Western Scheldt tunnel
Since 2003, the Westerscheldetunnel has been located between Ellewoutsdijk and Terneuzen in the province of Zeeland. This tunnel is 6.6 kilometers long and a unique project from a technical point of view. Most tunnels in Europe are built of hard, rocky matter. That seems more difficult than the soft Western Scheldt bottom , but appearances can be deceiving. It was the first time in Western Europe’s history that such a long and deep tunnel had been drilled through sand and clay. The deepest point of the tunnel is 60 meters below sea level. A drilled tunnel has many advantages compared to a bridge or an immersed tunnel; ships can pass unhindered, the anchors of the tunnel cannot loosen and construction is also cheaper.
The Western Scheldt Tunnel, just like the Zeeland Bridge , is not part of the Delta Works . The tunnel can, however, be regarded as an indirect consequence of it. It was not possible to close off the Western Scheldt because the accessibility of the Antwerp port would be compromised. But because of this, the connection between Zeeuws-Vlaanderen and Walcheren or Zuid-Beveland was not particularly good. In addition to protection, the Delta Works had also provided a connection. Better connections meant an impulse for tourism and the economy, and that impulse was lacking in the areas around the Western Scheldt until 2003 . Until then, they had to make do with two ferry services, one between Vlissingenand Breskens and one between Kruiningen and Perkpolder. In bad weather, however, these springs were quickly out of service and to get from Middelburg to Oostburg, one had to wait or make a detour via Noord-Brabant.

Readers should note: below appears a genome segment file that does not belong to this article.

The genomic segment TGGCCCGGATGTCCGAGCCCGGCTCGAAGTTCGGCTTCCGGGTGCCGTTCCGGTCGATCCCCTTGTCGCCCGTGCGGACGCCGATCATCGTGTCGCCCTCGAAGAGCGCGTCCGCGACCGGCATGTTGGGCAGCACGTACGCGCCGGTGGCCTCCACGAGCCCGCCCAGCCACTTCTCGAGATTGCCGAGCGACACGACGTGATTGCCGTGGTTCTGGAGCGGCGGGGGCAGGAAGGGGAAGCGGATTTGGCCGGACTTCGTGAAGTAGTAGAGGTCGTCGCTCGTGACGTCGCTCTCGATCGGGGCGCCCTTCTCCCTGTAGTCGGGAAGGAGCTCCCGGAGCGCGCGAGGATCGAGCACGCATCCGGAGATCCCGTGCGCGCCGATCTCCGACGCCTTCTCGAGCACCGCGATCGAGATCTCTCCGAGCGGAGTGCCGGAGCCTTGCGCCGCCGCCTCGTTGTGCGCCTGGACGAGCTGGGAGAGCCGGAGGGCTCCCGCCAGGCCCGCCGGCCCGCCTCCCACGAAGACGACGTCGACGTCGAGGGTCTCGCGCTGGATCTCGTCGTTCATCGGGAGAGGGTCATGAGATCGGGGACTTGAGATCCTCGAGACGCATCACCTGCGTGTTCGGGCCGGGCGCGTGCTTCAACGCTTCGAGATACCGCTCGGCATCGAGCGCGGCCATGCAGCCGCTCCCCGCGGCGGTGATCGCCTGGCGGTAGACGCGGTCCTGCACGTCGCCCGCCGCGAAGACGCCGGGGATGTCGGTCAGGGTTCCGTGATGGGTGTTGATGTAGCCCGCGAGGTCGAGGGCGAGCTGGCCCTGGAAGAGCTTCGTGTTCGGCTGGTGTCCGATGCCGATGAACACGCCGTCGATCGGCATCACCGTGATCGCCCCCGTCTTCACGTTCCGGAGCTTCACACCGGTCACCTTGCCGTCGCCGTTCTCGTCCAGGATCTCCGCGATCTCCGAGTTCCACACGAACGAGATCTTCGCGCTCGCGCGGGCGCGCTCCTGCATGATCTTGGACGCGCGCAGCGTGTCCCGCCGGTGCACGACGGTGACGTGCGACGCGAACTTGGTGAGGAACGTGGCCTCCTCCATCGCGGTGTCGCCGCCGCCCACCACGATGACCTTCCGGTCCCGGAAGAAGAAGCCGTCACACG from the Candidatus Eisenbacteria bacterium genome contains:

Take a look in the Westerscheldetunnel